How I fixed my Wireless At Home

For months I have had a bizarre problem with wireless access. Every time I described it to networking folks, it baffled them. This was the situation.

My main pc is a 17″ MacBook Pro running Lion. When I take it anywhere, wireless works perfectly. There are no issues at all. When I plug it in to a wired connection, it works perfectly. Nothing special….yet. At home I have a few Windows-based machines that are on my home network, but they are all wired connections. All of them also work without any problems. I have 2 iPads (1 and 2) and an iPhone that connect wirelessly, again, no issues.

When I run my MacBook Pro at home on a wired connection, there is no problem. But wireless had a problem. Everything works everywhere, except the MBP has a problem with wireless. Well, actually, thats not true.

The MBP connects without a problem to WiFi. It just cannot get out of my network. So the only problem is when on WiFi, my MBP (and only my MBP) can see my internal network but cannot get out onto the internet. Bizarre, right? It gets a little harder to troubleshoot, though. If I run a command like host www.google.com from the terminal…ready for it…. it works. But Safari, Firefox, Chrome, Entourage, Tweetdeck, etc cannot see anything outside of my network.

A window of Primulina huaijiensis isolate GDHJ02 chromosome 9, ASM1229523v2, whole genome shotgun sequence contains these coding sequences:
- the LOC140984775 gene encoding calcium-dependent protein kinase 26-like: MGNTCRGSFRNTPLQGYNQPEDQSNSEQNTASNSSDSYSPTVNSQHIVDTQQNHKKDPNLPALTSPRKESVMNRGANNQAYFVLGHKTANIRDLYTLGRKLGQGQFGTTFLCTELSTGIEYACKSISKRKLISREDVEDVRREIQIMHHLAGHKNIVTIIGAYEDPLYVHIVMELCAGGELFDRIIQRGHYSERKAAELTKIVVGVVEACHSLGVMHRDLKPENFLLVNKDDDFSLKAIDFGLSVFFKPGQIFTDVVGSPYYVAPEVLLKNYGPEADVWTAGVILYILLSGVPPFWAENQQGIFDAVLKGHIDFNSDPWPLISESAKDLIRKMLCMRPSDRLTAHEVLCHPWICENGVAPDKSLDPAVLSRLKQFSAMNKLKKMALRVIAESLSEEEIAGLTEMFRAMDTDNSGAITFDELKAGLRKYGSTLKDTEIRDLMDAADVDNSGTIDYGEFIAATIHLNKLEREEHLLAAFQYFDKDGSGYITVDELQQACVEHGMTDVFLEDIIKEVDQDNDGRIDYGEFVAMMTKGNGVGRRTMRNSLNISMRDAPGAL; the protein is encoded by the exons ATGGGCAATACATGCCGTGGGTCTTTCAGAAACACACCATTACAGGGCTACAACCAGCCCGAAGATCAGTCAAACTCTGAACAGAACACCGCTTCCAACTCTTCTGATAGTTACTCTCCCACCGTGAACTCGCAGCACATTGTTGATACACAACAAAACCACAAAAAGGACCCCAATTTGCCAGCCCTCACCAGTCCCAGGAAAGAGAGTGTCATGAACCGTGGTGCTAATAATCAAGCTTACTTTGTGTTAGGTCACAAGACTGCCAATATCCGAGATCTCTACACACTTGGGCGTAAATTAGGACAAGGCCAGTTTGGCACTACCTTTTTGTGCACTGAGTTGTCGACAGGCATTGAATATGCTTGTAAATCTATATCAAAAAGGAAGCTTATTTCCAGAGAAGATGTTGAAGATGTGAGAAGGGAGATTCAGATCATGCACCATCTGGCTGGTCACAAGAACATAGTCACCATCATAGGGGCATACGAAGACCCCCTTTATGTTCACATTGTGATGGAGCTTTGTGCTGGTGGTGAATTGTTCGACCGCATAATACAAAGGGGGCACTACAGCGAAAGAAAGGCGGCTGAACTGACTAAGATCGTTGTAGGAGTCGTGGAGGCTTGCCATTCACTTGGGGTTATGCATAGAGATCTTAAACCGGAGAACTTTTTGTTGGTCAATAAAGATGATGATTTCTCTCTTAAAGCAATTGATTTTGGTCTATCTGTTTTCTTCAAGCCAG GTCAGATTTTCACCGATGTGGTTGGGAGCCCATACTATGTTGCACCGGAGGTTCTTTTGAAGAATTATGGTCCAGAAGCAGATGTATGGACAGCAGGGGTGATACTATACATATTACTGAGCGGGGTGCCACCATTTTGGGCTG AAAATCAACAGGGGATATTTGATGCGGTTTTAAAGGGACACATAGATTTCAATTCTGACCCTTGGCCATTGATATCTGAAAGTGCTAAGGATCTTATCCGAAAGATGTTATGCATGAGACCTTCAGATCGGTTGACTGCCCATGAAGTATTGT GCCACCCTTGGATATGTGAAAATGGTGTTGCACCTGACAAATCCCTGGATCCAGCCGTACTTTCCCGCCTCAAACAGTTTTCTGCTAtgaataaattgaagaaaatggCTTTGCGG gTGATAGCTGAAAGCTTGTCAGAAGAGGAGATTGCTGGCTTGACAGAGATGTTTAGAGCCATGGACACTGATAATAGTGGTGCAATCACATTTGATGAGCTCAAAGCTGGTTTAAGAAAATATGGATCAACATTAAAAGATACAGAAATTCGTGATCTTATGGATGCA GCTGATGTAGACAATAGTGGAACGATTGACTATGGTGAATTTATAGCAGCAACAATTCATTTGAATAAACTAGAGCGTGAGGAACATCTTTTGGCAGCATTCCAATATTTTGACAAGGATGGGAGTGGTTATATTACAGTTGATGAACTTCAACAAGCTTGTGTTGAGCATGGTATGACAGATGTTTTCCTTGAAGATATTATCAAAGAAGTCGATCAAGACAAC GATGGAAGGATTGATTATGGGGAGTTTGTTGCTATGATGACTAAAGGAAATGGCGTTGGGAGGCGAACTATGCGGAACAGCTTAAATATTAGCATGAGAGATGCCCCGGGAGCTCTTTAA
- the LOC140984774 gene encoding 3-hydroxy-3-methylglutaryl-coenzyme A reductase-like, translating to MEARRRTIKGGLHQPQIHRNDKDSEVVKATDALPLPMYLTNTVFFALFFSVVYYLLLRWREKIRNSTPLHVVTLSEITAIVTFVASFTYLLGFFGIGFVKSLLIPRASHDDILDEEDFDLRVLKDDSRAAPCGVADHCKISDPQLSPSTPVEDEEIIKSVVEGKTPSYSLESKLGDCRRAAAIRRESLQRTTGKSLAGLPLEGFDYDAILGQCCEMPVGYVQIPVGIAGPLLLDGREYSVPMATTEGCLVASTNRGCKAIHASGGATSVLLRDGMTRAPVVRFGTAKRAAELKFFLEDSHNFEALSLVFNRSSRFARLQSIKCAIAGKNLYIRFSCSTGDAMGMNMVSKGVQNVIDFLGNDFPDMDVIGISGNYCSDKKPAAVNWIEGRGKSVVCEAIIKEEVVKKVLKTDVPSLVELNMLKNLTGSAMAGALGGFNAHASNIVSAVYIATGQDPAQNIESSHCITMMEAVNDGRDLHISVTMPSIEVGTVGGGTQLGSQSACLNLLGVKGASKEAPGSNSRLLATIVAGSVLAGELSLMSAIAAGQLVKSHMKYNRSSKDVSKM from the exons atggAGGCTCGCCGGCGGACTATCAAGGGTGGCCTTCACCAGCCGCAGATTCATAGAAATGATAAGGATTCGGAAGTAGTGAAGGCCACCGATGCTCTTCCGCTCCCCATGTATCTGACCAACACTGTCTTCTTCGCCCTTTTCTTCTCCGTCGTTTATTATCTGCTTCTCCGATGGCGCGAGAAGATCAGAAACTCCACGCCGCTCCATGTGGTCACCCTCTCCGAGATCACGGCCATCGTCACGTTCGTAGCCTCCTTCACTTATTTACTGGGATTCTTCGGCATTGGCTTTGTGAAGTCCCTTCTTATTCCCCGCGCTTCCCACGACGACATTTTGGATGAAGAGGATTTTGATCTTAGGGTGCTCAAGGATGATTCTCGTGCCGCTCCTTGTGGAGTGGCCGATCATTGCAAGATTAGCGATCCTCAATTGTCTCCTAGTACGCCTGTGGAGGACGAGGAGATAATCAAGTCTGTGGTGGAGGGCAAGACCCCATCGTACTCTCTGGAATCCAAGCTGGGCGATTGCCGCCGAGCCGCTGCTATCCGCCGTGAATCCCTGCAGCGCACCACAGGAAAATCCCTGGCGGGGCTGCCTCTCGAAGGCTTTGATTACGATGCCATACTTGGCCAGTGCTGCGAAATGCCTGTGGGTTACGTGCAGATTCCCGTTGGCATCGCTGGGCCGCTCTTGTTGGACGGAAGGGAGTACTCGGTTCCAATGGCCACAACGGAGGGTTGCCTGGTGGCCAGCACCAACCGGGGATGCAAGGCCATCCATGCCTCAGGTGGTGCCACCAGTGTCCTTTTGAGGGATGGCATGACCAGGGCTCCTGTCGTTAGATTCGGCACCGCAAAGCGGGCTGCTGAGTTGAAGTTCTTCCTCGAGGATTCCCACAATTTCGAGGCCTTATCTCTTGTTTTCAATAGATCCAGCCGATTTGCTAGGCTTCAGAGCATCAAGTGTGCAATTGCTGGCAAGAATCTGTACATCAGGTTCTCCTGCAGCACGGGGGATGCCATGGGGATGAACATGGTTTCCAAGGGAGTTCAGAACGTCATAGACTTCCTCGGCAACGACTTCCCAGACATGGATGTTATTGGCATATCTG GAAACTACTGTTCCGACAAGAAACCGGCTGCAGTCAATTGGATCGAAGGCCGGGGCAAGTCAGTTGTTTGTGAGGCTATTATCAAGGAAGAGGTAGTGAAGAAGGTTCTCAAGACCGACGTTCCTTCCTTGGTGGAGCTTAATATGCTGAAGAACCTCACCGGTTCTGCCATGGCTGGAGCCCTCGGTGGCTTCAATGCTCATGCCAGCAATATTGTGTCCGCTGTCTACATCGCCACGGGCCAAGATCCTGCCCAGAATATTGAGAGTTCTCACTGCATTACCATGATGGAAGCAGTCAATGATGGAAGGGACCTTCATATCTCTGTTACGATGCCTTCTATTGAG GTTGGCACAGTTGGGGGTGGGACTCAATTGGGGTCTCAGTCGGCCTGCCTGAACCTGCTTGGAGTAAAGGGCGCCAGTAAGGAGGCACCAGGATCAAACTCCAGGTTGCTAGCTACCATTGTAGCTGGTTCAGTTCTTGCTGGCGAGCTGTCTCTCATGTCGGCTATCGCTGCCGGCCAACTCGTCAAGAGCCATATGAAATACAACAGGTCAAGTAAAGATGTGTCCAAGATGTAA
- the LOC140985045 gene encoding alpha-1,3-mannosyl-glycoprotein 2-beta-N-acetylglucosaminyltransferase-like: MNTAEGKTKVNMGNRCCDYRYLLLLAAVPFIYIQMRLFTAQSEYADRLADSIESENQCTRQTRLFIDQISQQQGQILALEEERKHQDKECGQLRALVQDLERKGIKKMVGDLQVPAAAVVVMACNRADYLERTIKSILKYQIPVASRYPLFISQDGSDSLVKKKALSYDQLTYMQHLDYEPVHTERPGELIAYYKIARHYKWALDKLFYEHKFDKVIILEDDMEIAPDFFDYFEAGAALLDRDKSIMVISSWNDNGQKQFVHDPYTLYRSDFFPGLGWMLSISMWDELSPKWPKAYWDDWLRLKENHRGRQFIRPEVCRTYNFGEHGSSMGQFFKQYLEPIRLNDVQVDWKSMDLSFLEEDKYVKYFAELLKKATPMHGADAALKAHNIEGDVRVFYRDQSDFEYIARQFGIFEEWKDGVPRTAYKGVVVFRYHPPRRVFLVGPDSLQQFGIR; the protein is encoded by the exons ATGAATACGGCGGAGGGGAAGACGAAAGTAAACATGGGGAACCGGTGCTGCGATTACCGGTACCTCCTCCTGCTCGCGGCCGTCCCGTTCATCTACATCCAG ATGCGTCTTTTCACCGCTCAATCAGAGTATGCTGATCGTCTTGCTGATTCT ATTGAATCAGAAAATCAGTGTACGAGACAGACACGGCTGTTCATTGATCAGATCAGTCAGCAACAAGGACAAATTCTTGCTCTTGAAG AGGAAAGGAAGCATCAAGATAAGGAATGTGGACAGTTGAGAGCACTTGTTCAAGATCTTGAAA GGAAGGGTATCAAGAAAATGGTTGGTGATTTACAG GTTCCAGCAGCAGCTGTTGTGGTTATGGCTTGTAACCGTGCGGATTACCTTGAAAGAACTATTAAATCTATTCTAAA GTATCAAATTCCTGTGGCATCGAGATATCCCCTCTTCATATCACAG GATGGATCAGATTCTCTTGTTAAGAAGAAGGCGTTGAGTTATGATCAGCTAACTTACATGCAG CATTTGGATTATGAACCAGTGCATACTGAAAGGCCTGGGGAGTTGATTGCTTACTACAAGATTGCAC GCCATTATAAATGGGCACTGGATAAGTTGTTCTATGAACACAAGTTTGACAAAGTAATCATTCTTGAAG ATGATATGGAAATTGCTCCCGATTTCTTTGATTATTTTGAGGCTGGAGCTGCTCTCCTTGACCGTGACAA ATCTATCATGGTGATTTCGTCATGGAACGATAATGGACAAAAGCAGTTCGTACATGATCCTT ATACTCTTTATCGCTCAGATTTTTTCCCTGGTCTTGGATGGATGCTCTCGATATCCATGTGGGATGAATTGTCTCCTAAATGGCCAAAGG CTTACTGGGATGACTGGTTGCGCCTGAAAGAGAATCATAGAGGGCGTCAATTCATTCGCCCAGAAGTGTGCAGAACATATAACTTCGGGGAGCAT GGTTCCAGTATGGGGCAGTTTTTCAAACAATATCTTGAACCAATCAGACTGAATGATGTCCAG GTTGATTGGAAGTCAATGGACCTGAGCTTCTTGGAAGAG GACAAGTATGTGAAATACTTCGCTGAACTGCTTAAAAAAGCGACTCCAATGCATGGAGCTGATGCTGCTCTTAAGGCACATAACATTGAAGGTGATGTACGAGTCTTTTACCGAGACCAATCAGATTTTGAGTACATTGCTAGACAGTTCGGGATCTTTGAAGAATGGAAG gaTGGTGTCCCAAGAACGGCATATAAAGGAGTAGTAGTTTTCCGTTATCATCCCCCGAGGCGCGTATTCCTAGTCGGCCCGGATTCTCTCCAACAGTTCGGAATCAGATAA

Bizarre, right?

So here is what I did to fix it. I went into the DHCP config on the access point and disabled all the DNS settings. Then on my Mac, I created a Home location and hard coded the DNS settings. Thats it. Everything on my network and beyond now works for my MBP. I absolutely do not understand why this is, but now it all works. And now that I have documented it here, I can completely forget about it and live happy!

EDIT: November 14, 2011 – I made a change this morning because I got tired of hard coding a DNS server for each client. I have an old ASUS EEEBox running Linux in a closet. So far it was just a DNS server. Now its also DHCP and everything is perfect. Gradually I’ll move more services onto that little Atom-powered box.

How to make it look like you tweet often….while actually sleeping

I go through phases. The last two weeks are not a good example, but for a while I was tweeting like a madman. Every hour I would say something….most of it was even interesting. I got comments from others wondering how I was doing it. Was I really awake and thinking interesting things throughout the day AND at 2AM and 5AM and 11PM?